Ancient Monuments

History on the Ground

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Watty Bell's round cairn

A Scheduled Monument in Rochester, Northumberland

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Latitude: 55.311 / 55°18'39"N

Longitude: -2.1716 / 2°10'17"W

OS Eastings: 389206.067606

OS Northings: 601889.670972

OS Grid: NT892018

Mapcode National: GBR F780.NZ

Mapcode Global: WHB0L.MR3X

Entry Name: Watty Bell's round cairn

Scheduled Date: 3 July 1997

Source: Historic England

Source ID: 1015839

English Heritage Legacy ID: 28545

County: Northumberland

Civil Parish: Rochester

Traditional County: Northumberland

Lieutenancy Area (Ceremonial County): Northumberland

Church of England Parish: Upper Coquetdale

Church of England Diocese: Newcastle


The monument includes a round cairn of Bronze Age date situated on the highest
part of a hill commanding extensive views to the north, east and west. The
flat topped cairn is composed of stone and earth and measures 10m in diameter.
It stands to a maximum height of 1.5m. The upper surface of the cairn has been
used as a quarry for stone.

The site of the monument is shown on the attached map extract.
It includes a 2 metre boundary around the archaeological features,
considered to be essential for the monument's support and preservation.

Source: Historic England

Reasons for Scheduling

Round cairns are prehistoric funerary monuments dating to the Bronze Age
(c.2000-700 BC). They were constructed as stone mounds covering single or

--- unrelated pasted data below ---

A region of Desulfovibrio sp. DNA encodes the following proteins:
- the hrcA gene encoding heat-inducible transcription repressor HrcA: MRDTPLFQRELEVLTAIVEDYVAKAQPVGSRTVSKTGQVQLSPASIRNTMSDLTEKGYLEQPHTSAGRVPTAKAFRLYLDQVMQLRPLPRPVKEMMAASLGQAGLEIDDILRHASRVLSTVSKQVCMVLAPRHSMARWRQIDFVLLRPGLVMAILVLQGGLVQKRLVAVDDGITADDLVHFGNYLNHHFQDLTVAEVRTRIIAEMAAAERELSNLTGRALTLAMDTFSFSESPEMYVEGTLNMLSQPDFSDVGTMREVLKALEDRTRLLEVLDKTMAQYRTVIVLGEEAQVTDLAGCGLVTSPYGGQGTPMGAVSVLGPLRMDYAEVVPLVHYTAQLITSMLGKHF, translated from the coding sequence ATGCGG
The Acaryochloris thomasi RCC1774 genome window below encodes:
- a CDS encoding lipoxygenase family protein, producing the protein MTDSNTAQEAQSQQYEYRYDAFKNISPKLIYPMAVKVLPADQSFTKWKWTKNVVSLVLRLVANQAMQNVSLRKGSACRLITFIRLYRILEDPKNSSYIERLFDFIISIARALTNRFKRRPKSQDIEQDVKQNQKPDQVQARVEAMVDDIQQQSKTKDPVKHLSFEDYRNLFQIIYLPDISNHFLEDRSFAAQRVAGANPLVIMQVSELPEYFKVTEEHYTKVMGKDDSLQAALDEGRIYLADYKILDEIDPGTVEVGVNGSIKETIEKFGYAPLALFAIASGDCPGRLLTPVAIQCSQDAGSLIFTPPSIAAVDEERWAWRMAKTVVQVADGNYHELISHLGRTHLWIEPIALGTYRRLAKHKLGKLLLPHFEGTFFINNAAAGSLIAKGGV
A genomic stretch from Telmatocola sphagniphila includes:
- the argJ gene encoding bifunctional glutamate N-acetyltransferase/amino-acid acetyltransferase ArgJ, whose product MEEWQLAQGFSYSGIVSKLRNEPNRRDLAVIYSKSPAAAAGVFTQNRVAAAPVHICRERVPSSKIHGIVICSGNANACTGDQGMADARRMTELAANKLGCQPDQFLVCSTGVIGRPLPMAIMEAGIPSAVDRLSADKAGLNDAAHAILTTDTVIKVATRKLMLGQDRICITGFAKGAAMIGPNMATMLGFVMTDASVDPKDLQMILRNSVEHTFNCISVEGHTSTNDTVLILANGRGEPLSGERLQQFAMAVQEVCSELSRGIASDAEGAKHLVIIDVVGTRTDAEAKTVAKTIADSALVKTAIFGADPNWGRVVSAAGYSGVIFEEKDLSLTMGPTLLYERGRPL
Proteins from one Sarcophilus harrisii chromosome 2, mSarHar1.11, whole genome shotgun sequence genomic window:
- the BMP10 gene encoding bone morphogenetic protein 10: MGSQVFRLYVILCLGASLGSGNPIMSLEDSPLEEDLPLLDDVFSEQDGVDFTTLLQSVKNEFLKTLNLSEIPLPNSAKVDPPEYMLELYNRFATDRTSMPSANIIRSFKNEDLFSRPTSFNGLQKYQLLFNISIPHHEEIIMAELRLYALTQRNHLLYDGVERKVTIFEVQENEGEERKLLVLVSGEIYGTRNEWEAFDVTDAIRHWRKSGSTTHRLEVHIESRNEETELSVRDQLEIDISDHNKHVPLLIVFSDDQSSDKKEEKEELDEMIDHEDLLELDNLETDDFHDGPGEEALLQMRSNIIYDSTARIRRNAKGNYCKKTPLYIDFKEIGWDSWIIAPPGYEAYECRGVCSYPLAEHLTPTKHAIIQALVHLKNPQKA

multiple burials. These burials may be placed within the mound in stone-lined
compartments called cists. In some cases the cairn was surrounded by a ditch.
Often occupying prominent locations, cairns are a major visual element in the
modern landscape. They are a relatively common feature of the uplands and are
the stone equivalent of the earthen round barrows of the lowlands. Their
considerable variation in form and longevity as a monument type provide
important information on the diversity of beliefs and social organisation
amongst early prehistoric communities. They are particularly representative of
their period and a substantial proportion of surviving examples are considered
worthy of protection.

Watty Bell's cairn is reasonably well preserved and retains significant
archaeological deposits. The importance of the monument is enhanced by the
fact that it is one of a larger group of cairns in the area; taken together
they will add to our understanding of prehistoric ritual and funerary

Source: Historic England


Books and journals
Charlton, B, Fifty centuries of Peace and War, (1996), 29& 24

Source: Historic England

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